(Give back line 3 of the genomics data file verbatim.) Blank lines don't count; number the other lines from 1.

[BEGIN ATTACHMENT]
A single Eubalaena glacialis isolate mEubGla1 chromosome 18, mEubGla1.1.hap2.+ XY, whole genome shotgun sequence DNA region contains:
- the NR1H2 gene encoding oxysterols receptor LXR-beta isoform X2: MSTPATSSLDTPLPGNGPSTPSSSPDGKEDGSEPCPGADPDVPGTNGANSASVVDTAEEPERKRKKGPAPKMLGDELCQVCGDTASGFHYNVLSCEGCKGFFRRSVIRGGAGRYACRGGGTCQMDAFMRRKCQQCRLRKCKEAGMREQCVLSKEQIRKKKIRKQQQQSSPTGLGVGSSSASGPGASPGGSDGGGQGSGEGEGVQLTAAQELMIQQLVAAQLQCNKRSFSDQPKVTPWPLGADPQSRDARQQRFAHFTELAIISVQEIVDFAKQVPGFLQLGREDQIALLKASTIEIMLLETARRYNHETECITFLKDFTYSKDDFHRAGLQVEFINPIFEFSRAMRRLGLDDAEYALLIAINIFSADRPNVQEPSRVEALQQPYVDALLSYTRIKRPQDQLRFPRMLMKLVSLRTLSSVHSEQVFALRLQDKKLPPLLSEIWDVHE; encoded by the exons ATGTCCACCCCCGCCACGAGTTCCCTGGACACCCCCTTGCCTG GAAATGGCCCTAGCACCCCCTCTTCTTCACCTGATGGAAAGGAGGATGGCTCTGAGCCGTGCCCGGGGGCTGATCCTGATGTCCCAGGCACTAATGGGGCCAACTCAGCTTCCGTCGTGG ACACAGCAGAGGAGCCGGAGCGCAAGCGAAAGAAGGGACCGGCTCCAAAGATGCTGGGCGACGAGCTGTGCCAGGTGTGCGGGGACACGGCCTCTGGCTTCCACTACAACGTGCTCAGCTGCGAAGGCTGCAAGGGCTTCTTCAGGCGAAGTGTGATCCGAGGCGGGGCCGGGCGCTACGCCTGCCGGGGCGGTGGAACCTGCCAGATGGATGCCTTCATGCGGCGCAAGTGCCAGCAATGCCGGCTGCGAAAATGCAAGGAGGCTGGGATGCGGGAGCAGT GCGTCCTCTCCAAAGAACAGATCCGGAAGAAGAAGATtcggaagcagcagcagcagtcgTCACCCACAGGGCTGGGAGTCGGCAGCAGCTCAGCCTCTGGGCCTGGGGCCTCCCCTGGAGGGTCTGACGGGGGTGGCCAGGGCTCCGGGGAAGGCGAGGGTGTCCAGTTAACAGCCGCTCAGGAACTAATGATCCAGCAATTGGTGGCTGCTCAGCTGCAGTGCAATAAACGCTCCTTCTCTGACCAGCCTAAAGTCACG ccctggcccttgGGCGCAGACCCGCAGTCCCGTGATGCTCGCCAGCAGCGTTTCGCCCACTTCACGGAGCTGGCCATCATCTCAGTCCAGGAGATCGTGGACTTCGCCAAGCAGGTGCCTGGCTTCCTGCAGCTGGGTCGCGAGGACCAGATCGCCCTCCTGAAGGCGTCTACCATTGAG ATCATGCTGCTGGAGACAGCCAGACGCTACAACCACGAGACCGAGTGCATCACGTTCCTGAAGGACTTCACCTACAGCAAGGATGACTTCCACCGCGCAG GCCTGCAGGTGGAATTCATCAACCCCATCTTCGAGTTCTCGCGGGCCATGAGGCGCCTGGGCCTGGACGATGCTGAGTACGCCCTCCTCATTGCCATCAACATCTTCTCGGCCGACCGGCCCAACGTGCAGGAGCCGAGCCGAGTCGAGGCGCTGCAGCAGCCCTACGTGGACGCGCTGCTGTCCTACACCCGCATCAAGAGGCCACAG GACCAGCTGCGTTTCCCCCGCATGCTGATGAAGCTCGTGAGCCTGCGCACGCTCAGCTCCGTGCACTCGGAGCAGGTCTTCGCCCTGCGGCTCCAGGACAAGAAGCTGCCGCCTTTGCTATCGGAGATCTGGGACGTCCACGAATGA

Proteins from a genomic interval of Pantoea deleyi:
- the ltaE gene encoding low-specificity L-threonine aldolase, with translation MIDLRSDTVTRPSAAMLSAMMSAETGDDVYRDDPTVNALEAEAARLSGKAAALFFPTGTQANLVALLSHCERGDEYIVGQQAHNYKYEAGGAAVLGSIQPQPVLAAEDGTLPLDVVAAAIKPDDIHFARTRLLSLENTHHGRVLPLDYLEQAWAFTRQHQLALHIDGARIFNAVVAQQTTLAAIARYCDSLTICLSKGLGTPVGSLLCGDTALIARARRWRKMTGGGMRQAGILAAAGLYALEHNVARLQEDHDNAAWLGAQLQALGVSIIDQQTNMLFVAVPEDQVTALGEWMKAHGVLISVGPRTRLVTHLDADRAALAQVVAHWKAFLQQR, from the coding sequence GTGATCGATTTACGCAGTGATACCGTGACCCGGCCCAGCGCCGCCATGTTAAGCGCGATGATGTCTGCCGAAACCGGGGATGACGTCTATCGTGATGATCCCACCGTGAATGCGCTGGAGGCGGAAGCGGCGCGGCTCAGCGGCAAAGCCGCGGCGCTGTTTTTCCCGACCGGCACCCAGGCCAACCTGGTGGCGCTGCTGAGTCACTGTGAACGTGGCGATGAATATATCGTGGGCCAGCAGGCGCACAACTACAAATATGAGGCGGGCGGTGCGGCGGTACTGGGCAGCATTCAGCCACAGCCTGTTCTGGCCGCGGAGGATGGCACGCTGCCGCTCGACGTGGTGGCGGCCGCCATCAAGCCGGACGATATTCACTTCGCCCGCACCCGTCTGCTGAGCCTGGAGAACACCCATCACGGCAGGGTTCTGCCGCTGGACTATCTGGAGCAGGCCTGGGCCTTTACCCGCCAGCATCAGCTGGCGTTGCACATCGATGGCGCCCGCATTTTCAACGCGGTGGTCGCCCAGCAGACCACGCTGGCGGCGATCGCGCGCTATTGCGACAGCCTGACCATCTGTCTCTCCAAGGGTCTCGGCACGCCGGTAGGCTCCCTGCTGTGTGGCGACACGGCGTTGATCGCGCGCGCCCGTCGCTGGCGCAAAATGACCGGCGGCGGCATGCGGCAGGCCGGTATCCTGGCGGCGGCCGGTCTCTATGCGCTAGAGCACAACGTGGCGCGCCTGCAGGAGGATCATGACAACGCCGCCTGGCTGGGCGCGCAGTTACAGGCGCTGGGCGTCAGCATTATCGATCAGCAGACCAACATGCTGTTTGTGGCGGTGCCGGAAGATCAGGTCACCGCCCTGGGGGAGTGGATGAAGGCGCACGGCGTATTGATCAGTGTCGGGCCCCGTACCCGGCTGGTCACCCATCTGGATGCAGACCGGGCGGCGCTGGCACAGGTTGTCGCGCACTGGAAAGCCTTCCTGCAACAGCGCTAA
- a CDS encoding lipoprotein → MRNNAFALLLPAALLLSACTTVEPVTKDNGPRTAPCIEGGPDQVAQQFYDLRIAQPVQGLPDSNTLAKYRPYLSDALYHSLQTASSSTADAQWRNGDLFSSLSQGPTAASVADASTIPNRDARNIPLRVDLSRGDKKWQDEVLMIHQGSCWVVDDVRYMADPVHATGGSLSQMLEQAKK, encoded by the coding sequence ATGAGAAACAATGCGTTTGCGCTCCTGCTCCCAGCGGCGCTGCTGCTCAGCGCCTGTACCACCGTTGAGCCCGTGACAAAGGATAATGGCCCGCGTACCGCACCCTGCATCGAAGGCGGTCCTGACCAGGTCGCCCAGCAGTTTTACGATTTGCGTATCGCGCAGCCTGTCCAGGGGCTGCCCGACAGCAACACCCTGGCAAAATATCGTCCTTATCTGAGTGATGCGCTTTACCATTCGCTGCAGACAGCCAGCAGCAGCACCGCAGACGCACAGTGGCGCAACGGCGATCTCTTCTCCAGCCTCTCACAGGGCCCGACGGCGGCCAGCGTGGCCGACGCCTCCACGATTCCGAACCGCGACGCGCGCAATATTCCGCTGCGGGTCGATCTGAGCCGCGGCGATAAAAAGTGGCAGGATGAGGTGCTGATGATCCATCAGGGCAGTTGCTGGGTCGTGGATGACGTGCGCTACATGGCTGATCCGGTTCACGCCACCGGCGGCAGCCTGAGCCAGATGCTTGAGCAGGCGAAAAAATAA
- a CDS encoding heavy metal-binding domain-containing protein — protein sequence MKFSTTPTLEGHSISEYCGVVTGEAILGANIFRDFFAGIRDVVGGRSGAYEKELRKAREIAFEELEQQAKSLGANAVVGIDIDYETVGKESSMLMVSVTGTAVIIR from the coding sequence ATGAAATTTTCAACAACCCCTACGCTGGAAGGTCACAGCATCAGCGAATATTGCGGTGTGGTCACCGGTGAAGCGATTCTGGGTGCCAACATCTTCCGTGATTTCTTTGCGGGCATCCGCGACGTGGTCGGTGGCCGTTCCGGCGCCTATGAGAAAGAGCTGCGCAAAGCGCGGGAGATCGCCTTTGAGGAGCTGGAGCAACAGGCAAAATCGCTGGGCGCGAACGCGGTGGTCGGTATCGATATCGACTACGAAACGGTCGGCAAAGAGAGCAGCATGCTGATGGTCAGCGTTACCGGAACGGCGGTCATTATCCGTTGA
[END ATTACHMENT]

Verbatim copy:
Proteins from a genomic interval of Pantoea deleyi: